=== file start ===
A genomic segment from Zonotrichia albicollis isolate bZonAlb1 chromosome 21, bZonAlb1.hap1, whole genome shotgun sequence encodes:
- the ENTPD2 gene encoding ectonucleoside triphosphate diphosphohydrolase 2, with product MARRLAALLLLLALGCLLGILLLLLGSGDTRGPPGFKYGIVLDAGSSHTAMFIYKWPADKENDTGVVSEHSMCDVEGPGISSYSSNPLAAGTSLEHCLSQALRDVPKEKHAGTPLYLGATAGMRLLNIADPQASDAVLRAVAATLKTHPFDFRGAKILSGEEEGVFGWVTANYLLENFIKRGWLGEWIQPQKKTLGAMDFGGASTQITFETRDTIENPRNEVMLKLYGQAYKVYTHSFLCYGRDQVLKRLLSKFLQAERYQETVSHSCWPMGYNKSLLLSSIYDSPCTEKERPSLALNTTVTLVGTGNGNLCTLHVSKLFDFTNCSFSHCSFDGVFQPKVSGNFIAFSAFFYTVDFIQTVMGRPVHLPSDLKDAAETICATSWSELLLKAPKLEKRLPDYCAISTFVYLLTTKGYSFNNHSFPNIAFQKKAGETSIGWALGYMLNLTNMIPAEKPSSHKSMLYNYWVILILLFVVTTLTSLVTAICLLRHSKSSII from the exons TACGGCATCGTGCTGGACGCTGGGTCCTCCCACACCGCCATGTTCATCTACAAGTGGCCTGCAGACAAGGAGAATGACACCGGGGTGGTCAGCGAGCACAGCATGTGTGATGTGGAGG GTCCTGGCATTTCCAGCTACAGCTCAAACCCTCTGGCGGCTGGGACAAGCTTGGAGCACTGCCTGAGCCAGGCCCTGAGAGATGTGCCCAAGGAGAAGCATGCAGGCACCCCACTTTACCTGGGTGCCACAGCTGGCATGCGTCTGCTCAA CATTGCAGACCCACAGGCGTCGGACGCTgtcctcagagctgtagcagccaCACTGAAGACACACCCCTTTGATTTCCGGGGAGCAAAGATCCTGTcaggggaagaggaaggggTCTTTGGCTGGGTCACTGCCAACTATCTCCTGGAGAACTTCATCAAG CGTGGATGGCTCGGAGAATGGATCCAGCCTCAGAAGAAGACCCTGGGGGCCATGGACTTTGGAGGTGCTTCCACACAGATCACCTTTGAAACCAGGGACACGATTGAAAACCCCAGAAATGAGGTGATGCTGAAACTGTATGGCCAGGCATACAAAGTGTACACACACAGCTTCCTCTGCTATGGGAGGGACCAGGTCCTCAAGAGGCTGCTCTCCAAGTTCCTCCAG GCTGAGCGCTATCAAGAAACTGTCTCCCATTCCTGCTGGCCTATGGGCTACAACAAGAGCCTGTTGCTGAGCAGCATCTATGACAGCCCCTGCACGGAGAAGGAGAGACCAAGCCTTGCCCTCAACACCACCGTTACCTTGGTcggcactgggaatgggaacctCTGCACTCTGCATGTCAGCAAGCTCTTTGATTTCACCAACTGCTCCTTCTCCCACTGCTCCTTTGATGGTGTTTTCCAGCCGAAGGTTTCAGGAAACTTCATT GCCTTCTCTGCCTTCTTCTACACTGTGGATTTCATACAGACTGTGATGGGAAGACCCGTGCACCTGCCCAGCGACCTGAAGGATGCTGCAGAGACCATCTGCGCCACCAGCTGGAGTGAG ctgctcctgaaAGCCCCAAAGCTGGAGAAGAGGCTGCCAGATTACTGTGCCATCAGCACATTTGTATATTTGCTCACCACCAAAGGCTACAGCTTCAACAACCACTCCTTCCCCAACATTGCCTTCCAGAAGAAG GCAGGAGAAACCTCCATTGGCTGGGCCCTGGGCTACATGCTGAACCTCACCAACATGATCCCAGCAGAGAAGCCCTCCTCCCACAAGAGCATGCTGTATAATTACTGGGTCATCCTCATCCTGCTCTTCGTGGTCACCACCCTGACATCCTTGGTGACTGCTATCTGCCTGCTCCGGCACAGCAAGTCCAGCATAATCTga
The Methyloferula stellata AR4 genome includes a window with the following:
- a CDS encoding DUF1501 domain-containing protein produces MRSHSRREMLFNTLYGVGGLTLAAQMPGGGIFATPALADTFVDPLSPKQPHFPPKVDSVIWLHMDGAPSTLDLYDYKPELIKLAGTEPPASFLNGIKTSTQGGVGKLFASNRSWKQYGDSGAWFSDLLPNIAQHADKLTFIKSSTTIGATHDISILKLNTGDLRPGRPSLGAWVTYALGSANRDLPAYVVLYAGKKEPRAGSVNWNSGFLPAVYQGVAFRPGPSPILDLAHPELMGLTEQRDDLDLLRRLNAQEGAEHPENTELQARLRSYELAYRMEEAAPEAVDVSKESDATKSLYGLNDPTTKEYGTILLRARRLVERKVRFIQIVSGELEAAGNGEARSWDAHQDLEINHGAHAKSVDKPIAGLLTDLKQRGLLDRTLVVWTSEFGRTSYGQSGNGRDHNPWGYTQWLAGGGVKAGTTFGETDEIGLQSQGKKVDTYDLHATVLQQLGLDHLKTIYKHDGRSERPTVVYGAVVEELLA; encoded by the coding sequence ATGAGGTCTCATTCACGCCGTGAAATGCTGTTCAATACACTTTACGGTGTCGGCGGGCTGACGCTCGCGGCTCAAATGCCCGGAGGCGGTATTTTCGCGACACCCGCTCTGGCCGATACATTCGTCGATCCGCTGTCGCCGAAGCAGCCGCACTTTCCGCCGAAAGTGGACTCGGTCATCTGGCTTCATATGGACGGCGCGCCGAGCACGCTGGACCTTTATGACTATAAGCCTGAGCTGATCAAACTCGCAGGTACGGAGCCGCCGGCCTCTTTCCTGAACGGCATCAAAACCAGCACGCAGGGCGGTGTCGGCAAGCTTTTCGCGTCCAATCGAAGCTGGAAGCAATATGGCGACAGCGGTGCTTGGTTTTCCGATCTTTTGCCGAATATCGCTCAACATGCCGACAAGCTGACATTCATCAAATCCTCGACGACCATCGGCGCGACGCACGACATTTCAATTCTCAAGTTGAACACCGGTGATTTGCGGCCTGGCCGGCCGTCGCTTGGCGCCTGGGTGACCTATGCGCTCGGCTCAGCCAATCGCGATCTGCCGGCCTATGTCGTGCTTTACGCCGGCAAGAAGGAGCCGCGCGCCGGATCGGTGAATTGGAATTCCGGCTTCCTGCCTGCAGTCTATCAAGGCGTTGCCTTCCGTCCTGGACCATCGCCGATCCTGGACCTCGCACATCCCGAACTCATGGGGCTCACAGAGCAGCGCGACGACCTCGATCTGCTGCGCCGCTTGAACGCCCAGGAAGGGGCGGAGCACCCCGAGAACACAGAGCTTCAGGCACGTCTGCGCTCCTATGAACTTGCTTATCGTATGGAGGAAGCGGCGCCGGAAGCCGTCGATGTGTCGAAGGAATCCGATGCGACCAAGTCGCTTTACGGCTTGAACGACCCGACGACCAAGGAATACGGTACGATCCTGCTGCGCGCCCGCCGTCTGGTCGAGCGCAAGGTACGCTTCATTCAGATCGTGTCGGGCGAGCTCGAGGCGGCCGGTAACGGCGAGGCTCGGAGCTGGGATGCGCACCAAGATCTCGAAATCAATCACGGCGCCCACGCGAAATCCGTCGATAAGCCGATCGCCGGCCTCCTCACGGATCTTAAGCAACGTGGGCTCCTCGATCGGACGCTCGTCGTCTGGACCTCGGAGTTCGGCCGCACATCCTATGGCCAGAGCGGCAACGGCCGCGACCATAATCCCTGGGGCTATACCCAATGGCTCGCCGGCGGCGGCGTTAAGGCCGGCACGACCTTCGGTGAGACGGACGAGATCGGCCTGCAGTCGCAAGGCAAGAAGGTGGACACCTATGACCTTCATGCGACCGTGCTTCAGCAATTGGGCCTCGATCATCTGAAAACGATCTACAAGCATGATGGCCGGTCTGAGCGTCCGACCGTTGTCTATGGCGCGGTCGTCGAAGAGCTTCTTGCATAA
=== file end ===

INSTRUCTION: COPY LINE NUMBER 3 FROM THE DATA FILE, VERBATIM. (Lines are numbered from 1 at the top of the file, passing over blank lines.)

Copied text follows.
The Methyloferula stellata AR4 genome includes a window with the following: